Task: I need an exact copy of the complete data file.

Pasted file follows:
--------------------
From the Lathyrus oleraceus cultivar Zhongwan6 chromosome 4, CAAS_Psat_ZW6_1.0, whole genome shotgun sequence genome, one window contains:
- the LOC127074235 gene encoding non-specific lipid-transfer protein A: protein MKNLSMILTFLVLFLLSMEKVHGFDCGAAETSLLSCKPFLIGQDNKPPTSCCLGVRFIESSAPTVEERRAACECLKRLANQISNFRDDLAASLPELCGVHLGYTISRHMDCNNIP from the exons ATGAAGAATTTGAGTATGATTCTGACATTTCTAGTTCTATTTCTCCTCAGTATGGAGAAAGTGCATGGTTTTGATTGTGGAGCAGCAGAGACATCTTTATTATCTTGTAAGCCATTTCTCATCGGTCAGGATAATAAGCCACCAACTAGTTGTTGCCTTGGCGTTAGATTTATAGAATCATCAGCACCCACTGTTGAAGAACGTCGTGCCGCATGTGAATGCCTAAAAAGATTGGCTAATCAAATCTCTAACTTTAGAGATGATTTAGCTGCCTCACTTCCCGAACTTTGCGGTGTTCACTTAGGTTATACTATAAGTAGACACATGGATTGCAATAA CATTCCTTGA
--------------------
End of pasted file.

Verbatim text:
From the Lathyrus oleraceus cultivar Zhongwan6 chromosome 4, CAAS_Psat_ZW6_1.0, whole genome shotgun sequence genome, one window contains:
- the LOC127074235 gene encoding non-specific lipid-transfer protein A: protein MKNLSMILTFLVLFLLSMEKVHGFDCGAAETSLLSCKPFLIGQDNKPPTSCCLGVRFIESSAPTVEERRAACECLKRLANQISNFRDDLAASLPELCGVHLGYTISRHMDCNNIP from the exons ATGAAGAATTTGAGTATGATTCTGACATTTCTAGTTCTATTTCTCCTCAGTATGGAGAAAGTGCATGGTTTTGATTGTGGAGCAGCAGAGACATCTTTATTATCTTGTAAGCCATTTCTCATCGGTCAGGATAATAAGCCACCAACTAGTTGTTGCCTTGGCGTTAGATTTATAGAATCATCAGCACCCACTGTTGAAGAACGTCGTGCCGCATGTGAATGCCTAAAAAGATTGGCTAATCAAATCTCTAACTTTAGAGATGATTTAGCTGCCTCACTTCCCGAACTTTGCGGTGTTCACTTAGGTTATACTATAAGTAGACACATGGATTGCAATAA CATTCCTTGA